When you write a Jekyll (or Octopress) page, you may chose to use a custom layout. For example, the page for Praliné sports a few buttons at the top, linking to important project resources. Let’s walk through an example with this project layout.
Read & search the man pages online with the naked_man. This is still beta software: please bear with me as I improve the service. Please do send me any remark or suggestion you would have :) See the sidebar here for contact info.
I can see two reasons to use automation: 1) because you’re
lazy a good developer and don’t want to do a task by hand twice, and 2) because you prefer turning a boring task into a neat scripting challenge :) Well, next time you do anything related to a web interface, think about selenium and ruby!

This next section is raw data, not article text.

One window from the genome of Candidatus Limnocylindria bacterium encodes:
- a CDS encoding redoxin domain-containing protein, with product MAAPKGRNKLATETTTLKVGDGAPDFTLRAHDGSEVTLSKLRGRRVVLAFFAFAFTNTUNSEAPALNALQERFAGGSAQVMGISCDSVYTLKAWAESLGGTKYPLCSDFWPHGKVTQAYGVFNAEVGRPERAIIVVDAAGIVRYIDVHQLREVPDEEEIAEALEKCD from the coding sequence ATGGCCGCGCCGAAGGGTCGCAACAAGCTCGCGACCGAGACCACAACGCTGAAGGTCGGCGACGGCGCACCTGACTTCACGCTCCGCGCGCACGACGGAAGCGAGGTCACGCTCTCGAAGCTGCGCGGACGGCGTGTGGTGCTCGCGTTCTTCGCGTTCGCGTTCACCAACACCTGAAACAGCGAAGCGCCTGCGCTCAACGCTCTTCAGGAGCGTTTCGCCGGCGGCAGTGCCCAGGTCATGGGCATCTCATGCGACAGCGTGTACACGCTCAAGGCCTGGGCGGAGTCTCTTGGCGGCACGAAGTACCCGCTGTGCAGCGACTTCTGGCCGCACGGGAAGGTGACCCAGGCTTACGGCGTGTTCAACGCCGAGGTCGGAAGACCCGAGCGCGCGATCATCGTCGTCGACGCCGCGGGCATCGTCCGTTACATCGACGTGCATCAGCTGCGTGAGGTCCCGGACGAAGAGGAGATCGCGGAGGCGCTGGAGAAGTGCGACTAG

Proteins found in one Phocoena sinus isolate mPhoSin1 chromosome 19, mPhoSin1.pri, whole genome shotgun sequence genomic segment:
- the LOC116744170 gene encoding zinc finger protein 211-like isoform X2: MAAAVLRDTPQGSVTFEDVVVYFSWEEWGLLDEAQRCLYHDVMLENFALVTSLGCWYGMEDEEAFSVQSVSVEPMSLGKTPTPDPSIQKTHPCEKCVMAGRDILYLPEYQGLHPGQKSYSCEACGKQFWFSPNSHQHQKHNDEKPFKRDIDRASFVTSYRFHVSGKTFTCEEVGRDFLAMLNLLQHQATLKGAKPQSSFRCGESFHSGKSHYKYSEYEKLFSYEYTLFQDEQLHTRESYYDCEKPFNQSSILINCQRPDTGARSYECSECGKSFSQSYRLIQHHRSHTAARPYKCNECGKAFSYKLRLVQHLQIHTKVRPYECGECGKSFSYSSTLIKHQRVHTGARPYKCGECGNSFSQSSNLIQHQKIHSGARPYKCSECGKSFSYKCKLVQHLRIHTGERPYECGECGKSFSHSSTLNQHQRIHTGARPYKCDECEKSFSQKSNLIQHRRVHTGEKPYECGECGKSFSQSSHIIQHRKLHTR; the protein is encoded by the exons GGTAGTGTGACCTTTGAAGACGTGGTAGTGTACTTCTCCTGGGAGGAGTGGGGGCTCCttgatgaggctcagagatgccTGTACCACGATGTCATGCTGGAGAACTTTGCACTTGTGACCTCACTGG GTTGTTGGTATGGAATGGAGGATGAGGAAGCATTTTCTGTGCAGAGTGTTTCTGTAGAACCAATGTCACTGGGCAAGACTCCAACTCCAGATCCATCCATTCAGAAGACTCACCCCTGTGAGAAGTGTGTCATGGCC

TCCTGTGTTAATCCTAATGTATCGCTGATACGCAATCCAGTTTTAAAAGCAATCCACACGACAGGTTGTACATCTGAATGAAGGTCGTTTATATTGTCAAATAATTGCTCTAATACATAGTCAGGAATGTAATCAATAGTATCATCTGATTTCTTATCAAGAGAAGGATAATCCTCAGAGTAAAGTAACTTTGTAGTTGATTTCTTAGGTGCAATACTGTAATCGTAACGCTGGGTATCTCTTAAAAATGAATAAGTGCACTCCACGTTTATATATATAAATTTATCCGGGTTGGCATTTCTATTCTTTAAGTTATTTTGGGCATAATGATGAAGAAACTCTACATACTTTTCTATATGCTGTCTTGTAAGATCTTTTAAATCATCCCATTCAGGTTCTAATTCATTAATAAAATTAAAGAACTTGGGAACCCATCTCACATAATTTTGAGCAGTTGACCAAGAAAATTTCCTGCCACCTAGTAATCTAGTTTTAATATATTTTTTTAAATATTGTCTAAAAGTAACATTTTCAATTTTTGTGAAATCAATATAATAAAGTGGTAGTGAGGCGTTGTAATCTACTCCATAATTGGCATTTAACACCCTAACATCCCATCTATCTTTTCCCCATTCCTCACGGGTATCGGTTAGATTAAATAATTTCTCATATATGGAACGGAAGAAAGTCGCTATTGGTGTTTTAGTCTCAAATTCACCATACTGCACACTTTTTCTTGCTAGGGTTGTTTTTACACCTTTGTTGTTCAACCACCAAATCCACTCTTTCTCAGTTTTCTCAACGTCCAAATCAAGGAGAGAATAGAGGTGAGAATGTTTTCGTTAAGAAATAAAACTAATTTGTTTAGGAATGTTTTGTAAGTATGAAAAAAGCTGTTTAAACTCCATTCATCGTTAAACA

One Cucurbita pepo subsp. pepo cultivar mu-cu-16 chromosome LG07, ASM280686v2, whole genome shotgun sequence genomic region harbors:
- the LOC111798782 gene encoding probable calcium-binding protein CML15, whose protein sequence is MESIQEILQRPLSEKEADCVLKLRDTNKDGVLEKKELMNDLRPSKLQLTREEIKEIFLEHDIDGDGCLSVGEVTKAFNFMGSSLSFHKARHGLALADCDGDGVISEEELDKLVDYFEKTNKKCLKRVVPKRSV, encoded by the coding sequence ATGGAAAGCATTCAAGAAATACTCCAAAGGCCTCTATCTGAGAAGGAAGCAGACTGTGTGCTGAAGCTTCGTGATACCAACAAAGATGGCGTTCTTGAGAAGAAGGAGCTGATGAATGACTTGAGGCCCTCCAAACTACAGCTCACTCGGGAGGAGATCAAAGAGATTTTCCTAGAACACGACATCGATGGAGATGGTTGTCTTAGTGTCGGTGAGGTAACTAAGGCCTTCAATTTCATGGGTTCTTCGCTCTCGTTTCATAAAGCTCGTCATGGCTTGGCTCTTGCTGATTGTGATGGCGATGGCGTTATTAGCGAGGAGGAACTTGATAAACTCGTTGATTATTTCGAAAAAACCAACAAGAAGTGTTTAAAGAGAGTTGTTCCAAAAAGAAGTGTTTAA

I’m about to start a small webapp related to the upcoming ManPad. Of course, the sources of this app are securely stored in a git repository, on bitbucket actually.
To make things easy, I’d like to be able to deploy the latest version of the app by simply issuing a
git pull. But to make things secure, I need to be sure that corrupting my server would not allow anyone to write to my git repository.
That’s where so-called “deployment keys” come into play. Bitbucket allow us to declare read-only SSH keys for a specific repository, and it works even if your repository is private, which is a very cool option!